Leading up to this new record History, I was going back to India and have always had this persistent, constant desire to know more about my family’s history. My ancestors, our people, our lands – that’s always been calling to me. And so every time I go to India I’m trying to get stories, trying to learn, trying to visit places. This last time I went to India, I sent a cassette to the artist who made the artwork for Duniya, Sachin Bhatt in Bangalore. He posted something on his socials, and then Nishant, who goes by @DiggingInIndia on Instagram, DM’ed me and asked where he could get one. Crazy story, he literally lived like 10 minutes from my Nani’s house in Delhi. So we started chatting. I didn’t know who he was before that, but going through his page I saw he was a collector of Indian records. So I went over to his place, handed him the cassette, and spent a couple hours there.

There was this idea with History of me wanting to know more about my country’s history, and then Nishant not only Bollywood records, but a really wide array of different genres from different parts of India. That was the “oh shit” moment, like there’s all this other stuff that I can work with. It was the combination of that access to all that Bengali religious music, like Maharati stuff, some more classical stuff. I don’t know – he’s got such a wide collection. That’s where the idea started to come together, where I could do a little bit of this, a little this, a little that, and create that history class that I never got – that might not even exist. I was reading about Winston Churchill, and then reflecting on my own high school education of Winston. I was like, they totally glorified him as some hero and don’t even talk about the other shit that he did.

A lot of us who are born here but still have close family ties to India, or anywhere in the continent, learn very late and in a slow, gradual process by digging backwards through our histories and these genres of music you were describing. I’m only just starting to scratch the surface on some of them. Like I knew Bollywood, then I started to intentionally rediscover all this rich Punjabi music my family used to listen to – all this Bhangra music – and that would lead me to exploring more deeply the region, learning about things like Lollywood, and then eventually moving south to Karnatik music and all these different styles that informed the dances my friends used to do growing up like Kathak and Bharatnatyam.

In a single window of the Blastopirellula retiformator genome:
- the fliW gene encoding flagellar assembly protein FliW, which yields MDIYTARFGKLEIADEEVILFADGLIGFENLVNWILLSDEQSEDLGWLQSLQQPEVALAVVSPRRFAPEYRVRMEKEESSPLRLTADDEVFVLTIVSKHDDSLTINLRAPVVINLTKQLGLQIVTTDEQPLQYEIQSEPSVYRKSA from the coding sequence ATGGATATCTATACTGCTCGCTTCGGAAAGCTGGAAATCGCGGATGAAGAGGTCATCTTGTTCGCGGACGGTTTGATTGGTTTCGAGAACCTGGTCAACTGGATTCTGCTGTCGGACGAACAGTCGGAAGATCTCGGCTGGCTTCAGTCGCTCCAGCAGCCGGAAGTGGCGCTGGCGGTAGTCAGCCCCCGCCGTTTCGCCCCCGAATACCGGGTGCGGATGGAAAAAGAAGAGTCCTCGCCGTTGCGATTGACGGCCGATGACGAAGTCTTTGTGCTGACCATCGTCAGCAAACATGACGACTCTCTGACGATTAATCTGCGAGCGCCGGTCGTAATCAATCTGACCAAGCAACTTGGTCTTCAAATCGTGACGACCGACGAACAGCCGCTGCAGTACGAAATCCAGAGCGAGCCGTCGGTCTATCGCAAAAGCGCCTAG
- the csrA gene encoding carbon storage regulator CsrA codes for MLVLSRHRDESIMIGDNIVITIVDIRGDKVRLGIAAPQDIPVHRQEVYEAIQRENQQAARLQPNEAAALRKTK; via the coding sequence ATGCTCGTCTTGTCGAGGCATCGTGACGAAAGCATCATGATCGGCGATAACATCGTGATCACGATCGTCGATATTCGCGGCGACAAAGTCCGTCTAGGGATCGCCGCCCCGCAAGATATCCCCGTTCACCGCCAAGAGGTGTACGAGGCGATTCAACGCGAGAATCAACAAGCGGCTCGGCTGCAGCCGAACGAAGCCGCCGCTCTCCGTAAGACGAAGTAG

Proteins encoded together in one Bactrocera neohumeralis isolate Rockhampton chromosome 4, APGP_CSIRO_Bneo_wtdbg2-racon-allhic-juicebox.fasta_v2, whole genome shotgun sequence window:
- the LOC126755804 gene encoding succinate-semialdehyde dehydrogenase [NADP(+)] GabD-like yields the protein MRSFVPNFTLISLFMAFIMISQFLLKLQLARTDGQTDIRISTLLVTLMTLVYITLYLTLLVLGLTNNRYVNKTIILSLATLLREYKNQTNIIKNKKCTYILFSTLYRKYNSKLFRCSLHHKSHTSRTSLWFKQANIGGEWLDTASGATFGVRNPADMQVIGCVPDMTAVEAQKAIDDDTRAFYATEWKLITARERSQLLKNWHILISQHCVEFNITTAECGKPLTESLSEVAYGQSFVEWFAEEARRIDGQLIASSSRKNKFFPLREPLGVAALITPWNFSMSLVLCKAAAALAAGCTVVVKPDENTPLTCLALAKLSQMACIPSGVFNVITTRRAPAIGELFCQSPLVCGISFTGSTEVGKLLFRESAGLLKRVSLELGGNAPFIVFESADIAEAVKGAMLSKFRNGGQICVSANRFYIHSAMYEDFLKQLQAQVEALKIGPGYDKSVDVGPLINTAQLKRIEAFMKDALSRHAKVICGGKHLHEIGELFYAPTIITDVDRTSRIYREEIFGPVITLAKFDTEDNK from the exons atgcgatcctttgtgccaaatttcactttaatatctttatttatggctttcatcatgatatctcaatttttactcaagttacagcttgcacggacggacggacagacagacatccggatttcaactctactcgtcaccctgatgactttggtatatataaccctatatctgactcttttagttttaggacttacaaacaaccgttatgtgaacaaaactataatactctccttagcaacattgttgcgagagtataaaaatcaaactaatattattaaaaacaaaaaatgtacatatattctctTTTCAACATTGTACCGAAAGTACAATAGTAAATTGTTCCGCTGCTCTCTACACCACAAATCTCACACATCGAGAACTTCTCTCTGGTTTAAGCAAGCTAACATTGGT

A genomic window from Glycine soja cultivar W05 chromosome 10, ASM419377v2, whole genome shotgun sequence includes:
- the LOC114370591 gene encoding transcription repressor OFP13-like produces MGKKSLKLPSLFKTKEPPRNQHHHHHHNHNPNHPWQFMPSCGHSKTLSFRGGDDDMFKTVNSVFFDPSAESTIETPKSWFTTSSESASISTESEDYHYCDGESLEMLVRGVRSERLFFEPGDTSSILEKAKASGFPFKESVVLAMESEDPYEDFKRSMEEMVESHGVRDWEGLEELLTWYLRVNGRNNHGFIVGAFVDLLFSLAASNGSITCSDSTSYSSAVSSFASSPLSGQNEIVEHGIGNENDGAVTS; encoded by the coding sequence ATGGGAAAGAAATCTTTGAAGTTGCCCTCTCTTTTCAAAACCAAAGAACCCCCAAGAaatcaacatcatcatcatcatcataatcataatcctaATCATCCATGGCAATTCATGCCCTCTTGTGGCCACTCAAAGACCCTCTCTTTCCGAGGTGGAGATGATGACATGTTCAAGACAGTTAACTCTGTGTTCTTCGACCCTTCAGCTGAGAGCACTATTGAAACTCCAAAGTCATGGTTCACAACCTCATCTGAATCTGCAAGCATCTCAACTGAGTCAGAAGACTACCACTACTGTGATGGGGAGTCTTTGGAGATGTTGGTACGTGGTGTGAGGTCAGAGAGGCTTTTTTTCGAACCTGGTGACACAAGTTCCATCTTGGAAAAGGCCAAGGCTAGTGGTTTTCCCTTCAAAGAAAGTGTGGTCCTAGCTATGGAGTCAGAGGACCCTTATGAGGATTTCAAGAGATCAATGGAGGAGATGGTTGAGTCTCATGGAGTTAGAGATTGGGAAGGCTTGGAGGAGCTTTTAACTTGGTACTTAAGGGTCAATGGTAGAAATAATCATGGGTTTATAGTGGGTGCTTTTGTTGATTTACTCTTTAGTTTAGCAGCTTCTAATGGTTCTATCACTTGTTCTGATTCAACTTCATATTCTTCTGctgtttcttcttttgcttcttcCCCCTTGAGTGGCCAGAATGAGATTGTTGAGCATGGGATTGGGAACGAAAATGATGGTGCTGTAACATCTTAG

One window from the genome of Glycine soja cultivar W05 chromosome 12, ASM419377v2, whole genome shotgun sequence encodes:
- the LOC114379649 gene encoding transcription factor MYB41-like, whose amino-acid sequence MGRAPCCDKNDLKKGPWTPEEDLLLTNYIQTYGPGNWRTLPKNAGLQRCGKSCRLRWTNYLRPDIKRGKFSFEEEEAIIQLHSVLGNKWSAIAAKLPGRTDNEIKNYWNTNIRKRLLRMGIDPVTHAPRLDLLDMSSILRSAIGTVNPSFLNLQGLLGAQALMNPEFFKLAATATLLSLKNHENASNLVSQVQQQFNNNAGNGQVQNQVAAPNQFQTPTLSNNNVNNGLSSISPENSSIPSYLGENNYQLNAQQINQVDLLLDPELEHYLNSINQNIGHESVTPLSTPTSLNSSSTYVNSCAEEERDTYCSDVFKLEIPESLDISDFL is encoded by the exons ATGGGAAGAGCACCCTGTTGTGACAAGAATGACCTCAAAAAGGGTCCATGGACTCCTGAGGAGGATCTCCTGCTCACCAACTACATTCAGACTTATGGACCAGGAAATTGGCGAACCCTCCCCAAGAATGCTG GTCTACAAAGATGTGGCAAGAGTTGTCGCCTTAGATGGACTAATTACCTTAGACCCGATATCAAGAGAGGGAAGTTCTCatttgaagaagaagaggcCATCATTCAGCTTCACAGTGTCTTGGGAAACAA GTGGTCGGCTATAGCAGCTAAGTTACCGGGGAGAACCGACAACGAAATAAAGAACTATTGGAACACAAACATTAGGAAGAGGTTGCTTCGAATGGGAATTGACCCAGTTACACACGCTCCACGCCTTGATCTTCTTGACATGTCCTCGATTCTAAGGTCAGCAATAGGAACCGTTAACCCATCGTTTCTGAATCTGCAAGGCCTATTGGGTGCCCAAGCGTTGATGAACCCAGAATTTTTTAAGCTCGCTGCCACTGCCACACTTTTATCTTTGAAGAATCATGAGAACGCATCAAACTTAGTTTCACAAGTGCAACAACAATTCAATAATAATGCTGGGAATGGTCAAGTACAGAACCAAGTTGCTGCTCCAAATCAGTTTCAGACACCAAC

None of us are learning this in a formal way. Unless you are going back and reading Indian academic textbooks, you are just picking it up as you go and discovering it in the most random places.

Lapgan: Tollywood and Kollywood too. Like Ilaiyaraaja, who is another prolific producer, has a collection that goes up against anyone else’s. He’s a genius, and another producer that I’m studying.

Absolutely. We all start to exhaust the music we listen to in this country – I mean, there’s an endless reserve of it – but if you’re the type of person who’s constantly looking for new sounds and new rhythms and new ways to piece it all together – when you start going to another country, it’s like oh wow. Almost like discovering you’ve been listening to solids and liquids your whole life and then you discover a gas for the first time. You’re like, what is this? It’s an entirely new way to think about it.

Lapgan: Yeah. It’s the beauty of sampling, I think. It’s like discovering new sounds, new countries, new thoughts.

In the process of making this type of music, what has the feedback been from your family members? When they hear this stuff that is referencing what they might have grown up listening to, do they receive it positively? Is there anyone like, “how dare you touch these classics and warp them” or whatever?

Lapgan: I mean, my parents are very supportive. They’re just happy that I’m happy. They definitely like it, but I think they’re almost surprised? Because they came to America, and a lot of their friends’ kids were not as interested in Indian history or going to India.

Do you think about it when you’re taking a sample that has a rich history attached to it in some way? These samples might be from India or Pakistan, but they have some distance from your own experience or cultural history. So how do you think about approaching that source material thoughtfully, with whatever dignity or respect they might deserve?